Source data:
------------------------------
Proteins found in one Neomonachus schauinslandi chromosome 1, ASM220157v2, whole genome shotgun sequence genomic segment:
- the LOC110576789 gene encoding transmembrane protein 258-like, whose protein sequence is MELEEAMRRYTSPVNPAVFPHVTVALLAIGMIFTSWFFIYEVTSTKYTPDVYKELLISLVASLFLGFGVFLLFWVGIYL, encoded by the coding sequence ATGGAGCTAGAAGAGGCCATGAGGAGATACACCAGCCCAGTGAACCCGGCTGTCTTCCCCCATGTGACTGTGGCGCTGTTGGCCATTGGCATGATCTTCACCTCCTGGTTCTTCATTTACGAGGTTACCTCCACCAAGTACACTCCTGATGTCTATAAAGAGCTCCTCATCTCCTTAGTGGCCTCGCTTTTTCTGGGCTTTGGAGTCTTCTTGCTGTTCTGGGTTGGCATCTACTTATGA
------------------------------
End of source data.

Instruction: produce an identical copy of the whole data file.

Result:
Proteins found in one Neomonachus schauinslandi chromosome 1, ASM220157v2, whole genome shotgun sequence genomic segment:
- the LOC110576789 gene encoding transmembrane protein 258-like, whose protein sequence is MELEEAMRRYTSPVNPAVFPHVTVALLAIGMIFTSWFFIYEVTSTKYTPDVYKELLISLVASLFLGFGVFLLFWVGIYL, encoded by the coding sequence ATGGAGCTAGAAGAGGCCATGAGGAGATACACCAGCCCAGTGAACCCGGCTGTCTTCCCCCATGTGACTGTGGCGCTGTTGGCCATTGGCATGATCTTCACCTCCTGGTTCTTCATTTACGAGGTTACCTCCACCAAGTACACTCCTGATGTCTATAAAGAGCTCCTCATCTCCTTAGTGGCCTCGCTTTTTCTGGGCTTTGGAGTCTTCTTGCTGTTCTGGGTTGGCATCTACTTATGA